No way.  There's nothing wrong with specializing in annuities.  In fact there are a lot of people that make a ton of money doing that.  It's like Bill Gross specializing in bonds, or someone specializing in covering estate taxes with a SPIA and permanent insurance.    Guys who specialize in annuities present their case and the client will say yes or no.  There has been nothing anyone has said here that would signify they call their clients and say their VA has matured or come due.   The sad fact of the matter is that there are times when we know what is best for the client and they won't do it or they delay and delay.   There are other times when the only way to get somebody to do something is to give them what they want.  If you don't, they'll find someone that will.  A lot of people right now want a guarantee.  And I'll further that by saying a lot of people need to transfer their retirement income risk to someone else.   Besides, you have one guy that is adamently against annuities...doesn't even present them.  You have another guy who believes in them, and presents what he believes in, if it doesn't work, good luck to you.  Who's to say which of these guys is right vs. wrong?  There are a million ways to run your business.  And speaking of running our business, we need referrals.  If anyone on here was that legitimately corrupt, there is no way they would get referrals.  In fact, something would catch up to them and FINRA would be all over it.   It's a simple call to make.  "Hey Mr. Client, we're out of surrender and a lot has changed in the market place.  Come on in and we'll take a look at your options and see what makes sense".    I don't know who you're running into that says the VA has matured or come due, but I would put my money on it that HB/BH isn't one of them.   One last point:  People often times don't know what's good for them.  They think they do because they read it in Money Magazine, or heard it on Cramer or Suze Orman, or heard it from a friend, but some people really have no clue.  Don't know how this ties into anything, but it was on my mind.
Jul 17, 2008 3:31 pm

[quote=Spaceman Spiff]

I have no problems with someone doing a 1035 exchange on an annuity, if there is some benefit to doing so.  Something like a lower M&E, some living bene that wasn’t available 7 years ago, a multi manager product vs a single manager product.  The problem comes in when it is assumed that simply because someone is out of the surrender penatly phase, that they need to switch to something new.  To make a call to say that an annuity (unless it is a fixed annuity) has come due is criminal.  Variable annuities don’t come due.  They NEVER have to be 1035’d.  There are legitimate reasons why you would, but one of them is not because there is no longer a surrender charge. 

The way Babs and snags said they do it is the same way I work with my annuity clients.  There has to be a benefit to making the switch.     [/quote]

How do you feel about 1035'ing qualified annuities?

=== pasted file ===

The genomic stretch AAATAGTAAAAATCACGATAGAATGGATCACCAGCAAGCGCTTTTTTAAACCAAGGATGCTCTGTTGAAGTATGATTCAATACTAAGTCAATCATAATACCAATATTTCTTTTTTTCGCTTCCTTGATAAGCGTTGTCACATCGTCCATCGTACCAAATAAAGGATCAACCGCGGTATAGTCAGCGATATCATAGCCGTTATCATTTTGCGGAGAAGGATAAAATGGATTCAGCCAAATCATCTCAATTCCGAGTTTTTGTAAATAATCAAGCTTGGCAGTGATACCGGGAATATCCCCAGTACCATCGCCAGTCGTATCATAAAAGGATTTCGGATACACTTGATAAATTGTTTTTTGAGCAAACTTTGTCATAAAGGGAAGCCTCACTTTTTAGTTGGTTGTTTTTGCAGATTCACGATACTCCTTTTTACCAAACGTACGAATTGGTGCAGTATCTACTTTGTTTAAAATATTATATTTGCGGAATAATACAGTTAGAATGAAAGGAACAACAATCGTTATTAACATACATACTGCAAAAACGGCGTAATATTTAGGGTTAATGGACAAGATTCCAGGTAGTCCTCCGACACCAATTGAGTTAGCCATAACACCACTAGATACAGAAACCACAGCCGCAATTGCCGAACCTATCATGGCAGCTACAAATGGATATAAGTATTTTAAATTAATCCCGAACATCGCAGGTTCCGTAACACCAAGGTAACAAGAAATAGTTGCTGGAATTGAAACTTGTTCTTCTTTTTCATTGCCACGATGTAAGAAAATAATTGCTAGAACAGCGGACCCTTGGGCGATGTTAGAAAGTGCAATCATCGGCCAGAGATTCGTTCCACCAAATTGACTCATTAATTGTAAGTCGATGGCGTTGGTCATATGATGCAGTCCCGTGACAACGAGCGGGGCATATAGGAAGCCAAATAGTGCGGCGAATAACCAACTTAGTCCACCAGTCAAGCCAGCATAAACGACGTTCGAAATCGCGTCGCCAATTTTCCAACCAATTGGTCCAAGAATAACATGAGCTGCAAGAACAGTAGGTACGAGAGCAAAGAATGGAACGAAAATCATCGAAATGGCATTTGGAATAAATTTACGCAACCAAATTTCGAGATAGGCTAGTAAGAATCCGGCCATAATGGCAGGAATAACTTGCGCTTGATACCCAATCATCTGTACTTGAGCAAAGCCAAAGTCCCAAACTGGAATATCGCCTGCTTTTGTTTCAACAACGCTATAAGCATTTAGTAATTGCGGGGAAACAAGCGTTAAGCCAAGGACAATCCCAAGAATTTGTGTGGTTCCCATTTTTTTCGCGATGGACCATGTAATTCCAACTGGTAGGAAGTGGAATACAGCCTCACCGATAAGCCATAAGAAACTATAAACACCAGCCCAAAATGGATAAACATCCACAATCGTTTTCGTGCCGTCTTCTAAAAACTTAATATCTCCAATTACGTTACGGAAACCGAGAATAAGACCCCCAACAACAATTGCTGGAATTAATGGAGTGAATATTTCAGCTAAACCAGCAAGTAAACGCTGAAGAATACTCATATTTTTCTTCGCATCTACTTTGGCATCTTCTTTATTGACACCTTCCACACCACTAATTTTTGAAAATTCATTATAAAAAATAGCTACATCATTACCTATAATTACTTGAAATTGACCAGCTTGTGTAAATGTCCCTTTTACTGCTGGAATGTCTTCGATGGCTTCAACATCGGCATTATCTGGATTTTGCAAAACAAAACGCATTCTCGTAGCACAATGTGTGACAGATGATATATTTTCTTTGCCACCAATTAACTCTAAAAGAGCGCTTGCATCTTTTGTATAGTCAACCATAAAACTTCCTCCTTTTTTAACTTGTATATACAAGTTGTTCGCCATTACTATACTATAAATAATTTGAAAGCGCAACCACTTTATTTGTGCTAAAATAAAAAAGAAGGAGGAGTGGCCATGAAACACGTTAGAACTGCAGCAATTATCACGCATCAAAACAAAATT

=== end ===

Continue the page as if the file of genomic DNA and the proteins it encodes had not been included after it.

Jul 17, 2008 4:56 pm

I don’t have a problem with 1035 exchanges, qualified or otherwise.  But there has to be a benefit to do it.  But, then again, I’m a know nothing queef and you’re the most brilliant annuity salesman in the world. 

Jul 17, 2008 7:29 pm

[quote=Spaceman Spiff]I don’t have a problem with 1035 exchanges, qualified or otherwise.  But there has to be a benefit to do it.  But, then again, I’m a know nothing queef and you’re the most brilliant annuity salesman in the world.  [/quote]

You’re proven, one more time, that you know nothing. You can’t 1035 qualified money.

Jul 17, 2008 7:52 pm

You know what he meant: liquidate and transfer. Same result: cash into a new annuity. Can’t you just post your own experience Bobby without the constant bitchin’? PLEASE GO BACK

Jul 24, 2008 1:09 am
Sorry everyone, I was out of the country on a Div Trip.  Hammered out over 50 calls each of the last 2 days though.   This topic makes me feel like I'm stuck in a Hamster wheel.  So I am going to change my angle a little.    Let me start that an annuity does have its place, occationally.  When you run across a 10-35 because of a garbage annuity, a client that has a need for a pension with potential for rising income (GMIB's), clients that aren't planning to use the money and are in relatively poor health (death benefit), clients that want to unwind tax consequences (period certain immediate annuitizations), nursing home patients that want to qualify for medicaid (immediate annuitizations), and a couple other legitimate reasons.  These concessions probably make deekay feel rosey inside.   deekay said, "I have never sold an FIA.  I have no problems with them.  For many people, a guaranteed fixed rate of return, coupled with the opportunity to have a better growth rate than a CD is attractive.  Moreover, it is a prudent investment strategy."  I don't really know why you would argue this point if you have never sold an EIA.  If the strategy was so prudent, why not recommend it?  Your point seemes counterintuitive.    As far as overall returns of EIA's I have three comments.  1.  First why not use this as a strategy....For a 100k purchase, buy a AAA-rated munizero with a 10 year maturity for around 60k at today's yields and buy the SPX with the other 40k.  Not only is the tax efficiency around 95%, your principal will get returned after 10 years and the SPX will most likely have grown nicely for the client as well. 2.  Second, a study came out last year, I cut it out of the Investment News weekly publication, that showed a backtesting of EIA's would have outperformed the actual market in less than 5% of all 10 year periods. 3.  Third, with most EIA's have low participation rates, caps on returns, long surrender penalties, ordinary income rates on withdrawals, and not even factoring dividends in the index's return (an extra 2%), I just can't see how anyone could justify this garbage.   I will finish off on some extremely unethical practices going on out their when it comes to annuities, another reason I consider most annuity salesmen sellers of snakeoil in a smoke and mirrors industry: 1.  Last year came across an annuity with a perpetual 6% surrender penalty (that's right, it never goes away) yielding 3.8% for the client. 2.  Annuities purchased 1999 and before that have a dollar-for-dollar death benefit reduction with a high death benefit and a low current value because of poor diversification that get fully 10-35ed even though the client could do a partial withdrawal and retain the death benefit as a quazi life insurance policy. 3.  Clients sold a "guaranteed 6% rate of return on their annuity" only to have me explain that they must either die or annuitize the contract to get that money out of it. 4.  I'm actually boring myself here, so I will stop.  But if you would like another 10 examples, please let me know.   deekay, I'm glad you "hold yourself accountable", but most annuity slingsters don't.  This industry needs cleaned up, badly.  I'd run the taskforce myself if they asked me.